Researchers with the Kansas State University College of Veterinary Medicine have suggested a potential pain relief route for piglets by administering medicine through the act of nursing.
The scientific methodology, formally referred to as "transmammary delivery," involves injecting a sow with pain-relieving medicine that is then ingested by her piglets through the milk.
"In the swine industry, piglets regularly undergo painful procedures such as tail docking and castration, which have become an emerging animal welfare concern," said Hans Coetzee, head of the anatomy and physiology department in the Kansas State College of Veterinary Medicine. "We hypothesized that transmammary delivery of a non-steroidal anti-inflammatory drug (NSAID) — in this case, firocoxib — would reduce pain associated with processing in piglets.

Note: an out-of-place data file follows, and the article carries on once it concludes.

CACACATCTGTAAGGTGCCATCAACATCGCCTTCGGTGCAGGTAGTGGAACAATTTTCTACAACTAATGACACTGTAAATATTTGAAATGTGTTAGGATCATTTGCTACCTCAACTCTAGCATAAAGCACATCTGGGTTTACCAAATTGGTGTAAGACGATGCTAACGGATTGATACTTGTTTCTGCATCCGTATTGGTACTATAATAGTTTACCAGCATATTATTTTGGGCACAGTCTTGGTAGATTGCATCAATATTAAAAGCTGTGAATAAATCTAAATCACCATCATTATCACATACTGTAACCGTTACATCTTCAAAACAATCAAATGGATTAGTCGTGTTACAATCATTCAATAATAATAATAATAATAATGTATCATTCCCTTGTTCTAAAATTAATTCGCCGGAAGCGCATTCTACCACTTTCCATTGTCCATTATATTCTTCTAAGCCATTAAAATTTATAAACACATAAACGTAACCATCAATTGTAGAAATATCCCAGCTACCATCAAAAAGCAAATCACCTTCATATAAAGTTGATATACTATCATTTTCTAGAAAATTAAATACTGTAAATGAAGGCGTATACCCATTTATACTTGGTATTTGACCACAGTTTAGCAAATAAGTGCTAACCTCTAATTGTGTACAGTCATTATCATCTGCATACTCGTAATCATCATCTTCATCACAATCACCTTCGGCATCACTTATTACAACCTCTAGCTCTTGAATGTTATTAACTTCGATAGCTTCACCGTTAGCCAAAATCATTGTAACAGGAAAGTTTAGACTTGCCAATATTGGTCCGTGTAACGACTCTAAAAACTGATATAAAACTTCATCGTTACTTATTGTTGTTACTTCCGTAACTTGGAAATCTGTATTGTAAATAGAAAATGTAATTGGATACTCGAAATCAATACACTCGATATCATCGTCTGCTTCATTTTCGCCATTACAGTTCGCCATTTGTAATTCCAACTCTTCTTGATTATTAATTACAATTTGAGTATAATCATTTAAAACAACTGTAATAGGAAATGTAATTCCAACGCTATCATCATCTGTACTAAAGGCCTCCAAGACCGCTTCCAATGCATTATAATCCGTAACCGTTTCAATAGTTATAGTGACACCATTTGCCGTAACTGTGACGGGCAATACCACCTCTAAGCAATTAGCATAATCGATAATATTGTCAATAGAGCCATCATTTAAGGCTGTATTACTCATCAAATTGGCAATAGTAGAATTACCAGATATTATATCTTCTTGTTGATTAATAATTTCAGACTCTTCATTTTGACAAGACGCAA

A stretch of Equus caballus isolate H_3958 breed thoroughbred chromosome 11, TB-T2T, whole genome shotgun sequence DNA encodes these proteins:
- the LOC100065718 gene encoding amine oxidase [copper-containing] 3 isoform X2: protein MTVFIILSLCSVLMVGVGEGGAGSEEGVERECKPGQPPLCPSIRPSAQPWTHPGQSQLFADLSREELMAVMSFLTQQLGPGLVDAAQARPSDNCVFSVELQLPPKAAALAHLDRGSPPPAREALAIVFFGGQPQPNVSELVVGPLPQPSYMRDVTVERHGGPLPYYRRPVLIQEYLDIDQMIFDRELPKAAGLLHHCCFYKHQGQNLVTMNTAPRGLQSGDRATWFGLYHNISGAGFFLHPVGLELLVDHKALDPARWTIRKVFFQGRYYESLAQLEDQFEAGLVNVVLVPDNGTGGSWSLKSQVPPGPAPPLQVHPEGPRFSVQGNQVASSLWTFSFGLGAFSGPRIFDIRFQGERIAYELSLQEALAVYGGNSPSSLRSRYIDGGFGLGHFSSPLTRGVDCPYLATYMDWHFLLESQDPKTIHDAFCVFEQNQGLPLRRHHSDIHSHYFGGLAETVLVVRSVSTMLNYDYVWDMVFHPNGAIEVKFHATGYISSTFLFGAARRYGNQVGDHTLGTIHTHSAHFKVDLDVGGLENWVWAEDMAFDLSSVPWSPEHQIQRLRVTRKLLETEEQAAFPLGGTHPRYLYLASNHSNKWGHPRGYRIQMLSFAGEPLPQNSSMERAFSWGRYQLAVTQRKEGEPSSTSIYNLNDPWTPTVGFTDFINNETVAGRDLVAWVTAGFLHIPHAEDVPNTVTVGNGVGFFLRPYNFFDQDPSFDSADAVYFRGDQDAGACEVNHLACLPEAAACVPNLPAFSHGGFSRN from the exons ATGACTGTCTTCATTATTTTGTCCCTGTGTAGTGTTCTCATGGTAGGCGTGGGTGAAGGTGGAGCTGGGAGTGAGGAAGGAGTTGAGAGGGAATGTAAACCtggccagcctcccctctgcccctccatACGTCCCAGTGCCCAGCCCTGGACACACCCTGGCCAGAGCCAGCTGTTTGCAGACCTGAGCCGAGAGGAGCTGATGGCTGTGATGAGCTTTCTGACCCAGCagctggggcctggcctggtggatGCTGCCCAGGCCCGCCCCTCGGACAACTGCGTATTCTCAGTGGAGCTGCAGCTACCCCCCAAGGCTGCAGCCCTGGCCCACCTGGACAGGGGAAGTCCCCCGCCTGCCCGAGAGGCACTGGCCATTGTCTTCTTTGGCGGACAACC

"Our findings indicated this technique may safely reduce processing-induced stress and enhance production by increasing weaning weights," he added.
Coetzee's team consisted of researchers from Kansas State University's Institute of Computational Comparative Medicine and department of mathematics, Iowa State University and Midwest Veterinary Services Inc. The research was funded by the National Pork Board (grant No. 16-118).
In addition to pain relief benefits for the piglets, Coetzee suggested a potential benefit for the mothers.
"Additional large-scale studies could focus on changes in feed intake, bodyweight and milk composition of sows medicated with firocoxib," Coetzee said. "By doing so, we could determine whether the NSAID improves the welfare of the sows in addition to impacting the welfare of the nursing piglets."
The study -- "Transmammary Delivery of Firocoxib to Piglets Reduces Stress & Improves Average Daily Gain after Castration, Tail Docking & Teeth Clipping" -- was published in the Journal of Animal Science.